Where to find small carbide counterbores?
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  1. #1
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    Default Where to find small carbide counterbores?

    I need something in the M2 metric screw range... so probably just shy of 2.10 mm (.0826") pilot and .141" (or more) diameter counterbore. This will be done through CNC around 600 counterbores in grade 5 titanium so I believe carbide would be best but planning on getting multiple of whatever I get anyway as I know I will go through them on that many holes. Any suggestions? Does such a thing exist or will I need to get a larger one and have it machined down to the correct dimension?

    any suggestions on who may do something like this would be helpful too... was thinking of getting something like this and having it ground down.

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    Why piloted counterbore in cnc?

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    Yeah, why piloted?

    For small general stuff harvey tool has alot of stuff. They probably have a 9/64", there apways adding more sizes of their regular tooling. If they don't have it and you need qty of 6 they should ve able to make it. I think qty of 5 is their minimum for custom made tools. Micro 100 might have it too or they may also be able to make it, but I don't know their minimum.
    They both make good stuff, I don't like either of their prices for the most part, but they do have quite a bit to select from that others don't and they are convenient.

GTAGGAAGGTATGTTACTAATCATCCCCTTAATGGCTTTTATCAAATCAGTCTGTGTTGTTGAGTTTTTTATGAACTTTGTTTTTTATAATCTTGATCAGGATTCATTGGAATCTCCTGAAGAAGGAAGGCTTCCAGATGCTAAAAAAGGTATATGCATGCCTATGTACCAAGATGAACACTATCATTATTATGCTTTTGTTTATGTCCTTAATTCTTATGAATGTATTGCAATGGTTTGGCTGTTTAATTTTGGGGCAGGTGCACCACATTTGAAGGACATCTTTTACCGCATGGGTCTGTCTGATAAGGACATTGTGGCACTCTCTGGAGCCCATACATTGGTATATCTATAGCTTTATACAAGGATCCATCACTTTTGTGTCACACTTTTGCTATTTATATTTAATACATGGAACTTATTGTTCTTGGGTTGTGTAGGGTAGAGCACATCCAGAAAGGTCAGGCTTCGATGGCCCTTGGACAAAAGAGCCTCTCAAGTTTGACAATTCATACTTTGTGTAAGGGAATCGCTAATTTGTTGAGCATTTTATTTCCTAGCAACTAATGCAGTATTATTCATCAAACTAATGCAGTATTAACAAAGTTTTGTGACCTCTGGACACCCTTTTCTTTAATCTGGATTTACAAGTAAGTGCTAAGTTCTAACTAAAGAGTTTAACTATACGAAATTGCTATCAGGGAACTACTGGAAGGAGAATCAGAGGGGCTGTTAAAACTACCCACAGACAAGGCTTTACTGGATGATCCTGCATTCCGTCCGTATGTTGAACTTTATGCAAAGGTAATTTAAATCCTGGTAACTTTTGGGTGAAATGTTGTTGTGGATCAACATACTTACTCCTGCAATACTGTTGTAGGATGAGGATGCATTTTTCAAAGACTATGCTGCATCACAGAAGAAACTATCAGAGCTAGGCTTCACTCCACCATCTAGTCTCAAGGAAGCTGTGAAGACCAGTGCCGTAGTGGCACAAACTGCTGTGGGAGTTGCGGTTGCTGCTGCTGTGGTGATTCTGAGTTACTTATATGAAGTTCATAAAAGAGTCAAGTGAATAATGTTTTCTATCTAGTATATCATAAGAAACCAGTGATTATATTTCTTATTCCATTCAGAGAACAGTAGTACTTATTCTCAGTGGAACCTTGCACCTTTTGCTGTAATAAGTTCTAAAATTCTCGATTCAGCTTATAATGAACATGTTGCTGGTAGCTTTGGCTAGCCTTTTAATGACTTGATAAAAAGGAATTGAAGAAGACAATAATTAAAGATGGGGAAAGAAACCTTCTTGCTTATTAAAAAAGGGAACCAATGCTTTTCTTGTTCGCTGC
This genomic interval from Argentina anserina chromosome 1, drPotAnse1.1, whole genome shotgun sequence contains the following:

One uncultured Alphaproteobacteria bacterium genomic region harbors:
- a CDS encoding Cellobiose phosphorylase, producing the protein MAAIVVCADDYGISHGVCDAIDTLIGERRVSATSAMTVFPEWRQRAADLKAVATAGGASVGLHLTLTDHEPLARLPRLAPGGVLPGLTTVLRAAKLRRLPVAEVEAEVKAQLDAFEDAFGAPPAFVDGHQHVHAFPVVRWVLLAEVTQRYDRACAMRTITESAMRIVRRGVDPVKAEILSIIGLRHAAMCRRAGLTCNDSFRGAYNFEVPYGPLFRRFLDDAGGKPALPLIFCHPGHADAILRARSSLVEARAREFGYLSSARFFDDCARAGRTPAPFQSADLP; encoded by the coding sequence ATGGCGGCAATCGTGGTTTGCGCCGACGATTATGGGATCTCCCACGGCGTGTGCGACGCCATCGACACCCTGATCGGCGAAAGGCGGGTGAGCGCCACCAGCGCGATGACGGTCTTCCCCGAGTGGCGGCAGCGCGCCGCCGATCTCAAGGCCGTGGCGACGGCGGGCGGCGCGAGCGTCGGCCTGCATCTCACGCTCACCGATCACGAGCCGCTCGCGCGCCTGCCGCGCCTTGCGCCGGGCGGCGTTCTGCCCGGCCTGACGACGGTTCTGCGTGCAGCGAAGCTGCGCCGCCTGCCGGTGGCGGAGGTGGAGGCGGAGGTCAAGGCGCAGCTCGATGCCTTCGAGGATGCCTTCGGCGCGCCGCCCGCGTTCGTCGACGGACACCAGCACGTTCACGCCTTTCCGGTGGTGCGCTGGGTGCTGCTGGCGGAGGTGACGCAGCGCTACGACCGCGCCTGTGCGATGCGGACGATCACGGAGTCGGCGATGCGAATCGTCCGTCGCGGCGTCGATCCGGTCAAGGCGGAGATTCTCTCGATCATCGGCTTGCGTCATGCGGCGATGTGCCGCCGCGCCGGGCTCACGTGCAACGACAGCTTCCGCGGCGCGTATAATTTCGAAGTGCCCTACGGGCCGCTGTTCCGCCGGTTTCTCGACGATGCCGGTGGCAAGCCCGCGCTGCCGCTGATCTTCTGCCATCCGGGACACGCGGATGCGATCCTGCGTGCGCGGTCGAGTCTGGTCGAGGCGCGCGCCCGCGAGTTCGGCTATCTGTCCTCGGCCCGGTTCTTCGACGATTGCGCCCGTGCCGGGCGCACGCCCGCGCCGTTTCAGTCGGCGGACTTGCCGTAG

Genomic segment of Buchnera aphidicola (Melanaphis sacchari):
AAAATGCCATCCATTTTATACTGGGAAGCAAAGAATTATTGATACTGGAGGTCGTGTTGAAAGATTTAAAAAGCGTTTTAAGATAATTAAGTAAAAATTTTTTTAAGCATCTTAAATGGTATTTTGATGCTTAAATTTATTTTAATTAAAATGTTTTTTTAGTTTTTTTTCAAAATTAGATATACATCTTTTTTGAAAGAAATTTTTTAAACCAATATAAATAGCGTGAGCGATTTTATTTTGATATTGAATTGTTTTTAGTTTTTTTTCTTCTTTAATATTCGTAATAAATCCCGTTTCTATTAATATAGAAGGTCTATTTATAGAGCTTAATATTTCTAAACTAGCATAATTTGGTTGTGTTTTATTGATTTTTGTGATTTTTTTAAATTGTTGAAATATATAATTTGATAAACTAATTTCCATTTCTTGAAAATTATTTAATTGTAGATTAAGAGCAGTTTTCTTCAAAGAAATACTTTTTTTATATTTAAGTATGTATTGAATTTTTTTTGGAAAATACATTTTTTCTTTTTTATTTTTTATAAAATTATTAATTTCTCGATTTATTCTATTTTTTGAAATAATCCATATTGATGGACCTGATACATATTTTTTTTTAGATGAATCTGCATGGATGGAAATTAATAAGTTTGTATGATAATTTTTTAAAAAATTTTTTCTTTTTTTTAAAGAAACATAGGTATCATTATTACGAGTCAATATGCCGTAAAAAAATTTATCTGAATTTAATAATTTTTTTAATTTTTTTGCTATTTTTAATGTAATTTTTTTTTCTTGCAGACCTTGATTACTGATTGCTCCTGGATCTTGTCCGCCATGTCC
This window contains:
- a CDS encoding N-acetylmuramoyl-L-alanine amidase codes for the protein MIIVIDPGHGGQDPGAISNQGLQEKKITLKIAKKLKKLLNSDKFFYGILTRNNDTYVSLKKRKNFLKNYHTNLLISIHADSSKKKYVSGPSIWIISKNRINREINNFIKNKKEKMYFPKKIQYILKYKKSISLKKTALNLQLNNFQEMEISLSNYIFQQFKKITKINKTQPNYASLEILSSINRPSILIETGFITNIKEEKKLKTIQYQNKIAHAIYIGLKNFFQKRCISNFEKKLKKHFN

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    Thanks guys, I was told that plunge cuts with end mills are really hard on them and would go through a bunch of end mills. I'm not doing the cnc myself but through a machine shop so I'm just trying to do figure out what's best to keep costs down. Here's the clip holes


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    I'm by no means expert on this but you probably get a bunch of endmills for the price of (custom) countersink.
    Plunging depth is quite moderate so things could be worse.
    Maybe some plunge-friendly endmill like Guhring RF100 diver would help too.

    Helical interpolation would be preferred solution by many but depending on machines your supplier has it might be out of question for tiny counterbores.

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    Endmills don’t like to plunge straight down, especially if there is no pilot hole (both because of the cutter geometry and the fact that the SFM drops to zero at the center of the cutter). In this case, you have a pilot hole already, so you could plunge. That being said, I still would helical bore or drop straight in to the pilot hole and use a high speed toolpath.

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    Let the shop decide the best way to proceed with the tools they have. Specifying procedures will just drive up the cost

  8. Likes moldcore, sfriedberg, crazygoat liked this post

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